Read the whole thing ...
Well, almost. NPR has a good article on the job-creation potential related to domestic energy development - and the use of hydraulic fracturing: "Economic historians eventually will look back and decide which assessment proved true, but for now, the 'manufacturing renaissance' theory has broad support, both from business leaders and from most economists. They say manufacturing's future is getting brighter because of 'fracking' — an increasingly popular drilling technique used to recover natural gas from shale formations. Fracking is helping guarantee factory owners access to cheap, reliable and abundant energy sources."
As an example: "Company president Ned Dwyer says the old method of using oil to operate the paper-drying equipment during Maine winters was not cost competitive in the global marketplace. Now, with a switch to natural gas, the factory can survive and even grow, he says. *** Inexpensive energy 'allows us to run a second paper machine in the wintertime that nominally produces around 300 tons of paper a day,' Dwyer said. 'It produces another 40 jobs.'"
ABCNews is reporting on a recent Wyoming court decision upholding a state Oil and Gas Conservation Commission determination finding frac fluid constituent information to be a protected trade secret. While the court wrote that both sides had substantial merit, it believed that "the competing concerns are best addressed through legislative action, or further rule promulgation and are not properly within the court's purview." Moreover, the court found "that the state oil and gas supervisor in charge of the commission as a state agency acted reasonably in evaluating requests for trade secret exemptions under the fracking disclosure rule. The environmental groups failed to demonstrate that the supervisor didn't properly follow the rule or state law."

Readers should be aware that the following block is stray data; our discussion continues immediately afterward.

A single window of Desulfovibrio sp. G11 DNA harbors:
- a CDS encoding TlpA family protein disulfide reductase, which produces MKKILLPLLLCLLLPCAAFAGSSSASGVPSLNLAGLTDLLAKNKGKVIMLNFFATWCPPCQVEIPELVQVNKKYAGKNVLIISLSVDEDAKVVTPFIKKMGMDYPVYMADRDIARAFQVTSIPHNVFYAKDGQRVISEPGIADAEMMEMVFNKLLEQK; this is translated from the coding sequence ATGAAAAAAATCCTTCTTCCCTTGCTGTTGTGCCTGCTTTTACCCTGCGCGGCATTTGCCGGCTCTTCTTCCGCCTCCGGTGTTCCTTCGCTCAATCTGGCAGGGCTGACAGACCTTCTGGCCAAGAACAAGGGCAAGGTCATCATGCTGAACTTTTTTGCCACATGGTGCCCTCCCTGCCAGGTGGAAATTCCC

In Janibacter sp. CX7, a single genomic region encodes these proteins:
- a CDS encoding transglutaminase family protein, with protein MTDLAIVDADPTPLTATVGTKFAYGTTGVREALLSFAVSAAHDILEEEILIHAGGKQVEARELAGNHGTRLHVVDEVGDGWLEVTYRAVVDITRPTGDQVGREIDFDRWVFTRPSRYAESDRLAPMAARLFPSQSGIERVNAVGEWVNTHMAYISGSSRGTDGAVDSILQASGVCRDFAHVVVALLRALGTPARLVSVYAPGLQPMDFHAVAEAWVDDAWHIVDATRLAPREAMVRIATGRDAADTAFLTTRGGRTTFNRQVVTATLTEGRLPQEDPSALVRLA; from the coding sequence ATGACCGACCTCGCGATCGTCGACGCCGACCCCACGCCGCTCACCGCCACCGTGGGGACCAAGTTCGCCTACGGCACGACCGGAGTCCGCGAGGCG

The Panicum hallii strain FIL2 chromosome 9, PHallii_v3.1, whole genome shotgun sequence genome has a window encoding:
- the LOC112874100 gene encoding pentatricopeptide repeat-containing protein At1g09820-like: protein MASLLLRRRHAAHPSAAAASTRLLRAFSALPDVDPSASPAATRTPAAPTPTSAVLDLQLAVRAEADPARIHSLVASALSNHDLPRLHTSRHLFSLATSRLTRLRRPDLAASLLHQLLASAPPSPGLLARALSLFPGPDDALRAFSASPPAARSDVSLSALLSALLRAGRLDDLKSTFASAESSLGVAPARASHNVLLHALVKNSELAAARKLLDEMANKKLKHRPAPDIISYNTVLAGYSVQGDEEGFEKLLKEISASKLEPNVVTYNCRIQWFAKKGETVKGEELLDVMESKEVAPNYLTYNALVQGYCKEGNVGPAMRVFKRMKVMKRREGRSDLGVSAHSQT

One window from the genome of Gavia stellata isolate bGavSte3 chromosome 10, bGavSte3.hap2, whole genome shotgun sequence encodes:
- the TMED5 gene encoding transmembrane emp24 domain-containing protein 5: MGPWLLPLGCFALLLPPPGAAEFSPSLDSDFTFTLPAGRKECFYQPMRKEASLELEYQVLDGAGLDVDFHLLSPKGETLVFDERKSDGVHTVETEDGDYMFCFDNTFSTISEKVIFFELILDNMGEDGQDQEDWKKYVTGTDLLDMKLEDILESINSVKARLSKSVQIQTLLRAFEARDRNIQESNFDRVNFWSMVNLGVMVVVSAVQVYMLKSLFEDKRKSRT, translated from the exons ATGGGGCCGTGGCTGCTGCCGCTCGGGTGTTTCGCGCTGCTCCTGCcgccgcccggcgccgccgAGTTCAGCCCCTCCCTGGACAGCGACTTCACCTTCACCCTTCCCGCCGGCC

The WSJ has an interesting article in the possible use of natural gas to power their hydraulic fracturing operations: "A number of increasingly cost-conscious oil- and gas-field companies are already using natural gas to run trucks and drilling rigs. But what makes the conversion of the hydraulic fracturing pump engines to natural gas particularly challenging is the sheer number of engines running at once, and the amount of horsepower necessary to power the pumps."
Note: Subscription may be required.